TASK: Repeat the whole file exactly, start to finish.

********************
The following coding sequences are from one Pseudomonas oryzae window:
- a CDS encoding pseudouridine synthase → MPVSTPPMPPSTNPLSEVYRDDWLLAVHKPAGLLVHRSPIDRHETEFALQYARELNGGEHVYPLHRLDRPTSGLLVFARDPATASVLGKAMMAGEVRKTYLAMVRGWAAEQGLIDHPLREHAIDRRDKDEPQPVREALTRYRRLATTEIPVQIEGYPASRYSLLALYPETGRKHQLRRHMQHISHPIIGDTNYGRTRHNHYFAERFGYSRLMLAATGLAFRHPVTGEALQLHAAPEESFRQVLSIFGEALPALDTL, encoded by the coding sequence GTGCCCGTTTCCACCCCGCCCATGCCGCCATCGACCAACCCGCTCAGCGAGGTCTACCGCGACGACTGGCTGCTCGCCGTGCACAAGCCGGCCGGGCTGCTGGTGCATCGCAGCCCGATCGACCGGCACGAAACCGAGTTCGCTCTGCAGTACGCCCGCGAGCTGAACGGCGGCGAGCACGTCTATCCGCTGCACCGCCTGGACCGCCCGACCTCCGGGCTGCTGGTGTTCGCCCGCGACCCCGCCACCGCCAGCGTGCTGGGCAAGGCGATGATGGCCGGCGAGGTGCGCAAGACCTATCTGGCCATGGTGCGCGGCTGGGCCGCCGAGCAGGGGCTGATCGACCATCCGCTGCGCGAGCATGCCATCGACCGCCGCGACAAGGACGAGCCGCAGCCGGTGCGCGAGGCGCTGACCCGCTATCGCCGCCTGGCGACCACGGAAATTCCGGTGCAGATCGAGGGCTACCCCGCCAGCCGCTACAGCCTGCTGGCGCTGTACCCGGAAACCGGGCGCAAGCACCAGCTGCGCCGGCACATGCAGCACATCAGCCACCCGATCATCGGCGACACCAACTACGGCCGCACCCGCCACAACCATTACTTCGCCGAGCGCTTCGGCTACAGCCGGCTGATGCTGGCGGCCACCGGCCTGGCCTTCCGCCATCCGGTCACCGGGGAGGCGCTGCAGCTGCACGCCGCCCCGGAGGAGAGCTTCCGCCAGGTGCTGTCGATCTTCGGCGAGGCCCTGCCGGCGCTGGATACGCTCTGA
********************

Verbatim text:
The following coding sequences are from one Pseudomonas oryzae window:
- a CDS encoding pseudouridine synthase → MPVSTPPMPPSTNPLSEVYRDDWLLAVHKPAGLLVHRSPIDRHETEFALQYARELNGGEHVYPLHRLDRPTSGLLVFARDPATASVLGKAMMAGEVRKTYLAMVRGWAAEQGLIDHPLREHAIDRRDKDEPQPVREALTRYRRLATTEIPVQIEGYPASRYSLLALYPETGRKHQLRRHMQHISHPIIGDTNYGRTRHNHYFAERFGYSRLMLAATGLAFRHPVTGEALQLHAAPEESFRQVLSIFGEALPALDTL, encoded by the coding sequence GTGCCCGTTTCCACCCCGCCCATGCCGCCATCGACCAACCCGCTCAGCGAGGTCTACCGCGACGACTGGCTGCTCGCCGTGCACAAGCCGGCCGGGCTGCTGGTGCATCGCAGCCCGATCGACCGGCACGAAACCGAGTTCGCTCTGCAGTACGCCCGCGAGCTGAACGGCGGCGAGCACGTCTATCCGCTGCACCGCCTGGACCGCCCGACCTCCGGGCTGCTGGTGTTCGCCCGCGACCCCGCCACCGCCAGCGTGCTGGGCAAGGCGATGATGGCCGGCGAGGTGCGCAAGACCTATCTGGCCATGGTGCGCGGCTGGGCCGCCGAGCAGGGGCTGATCGACCATCCGCTGCGCGAGCATGCCATCGACCGCCGCGACAAGGACGAGCCGCAGCCGGTGCGCGAGGCGCTGACCCGCTATCGCCGCCTGGCGACCACGGAAATTCCGGTGCAGATCGAGGGCTACCCCGCCAGCCGCTACAGCCTGCTGGCGCTGTACCCGGAAACCGGGCGCAAGCACCAGCTGCGCCGGCACATGCAGCACATCAGCCACCCGATCATCGGCGACACCAACTACGGCCGCACCCGCCACAACCATTACTTCGCCGAGCGCTTCGGCTACAGCCGGCTGATGCTGGCGGCCACCGGCCTGGCCTTCCGCCATCCGGTCACCGGGGAGGCGCTGCAGCTGCACGCCGCCCCGGAGGAGAGCTTCCGCCAGGTGCTGTCGATCTTCGGCGAGGCCCTGCCGGCGCTGGATACGCTCTGA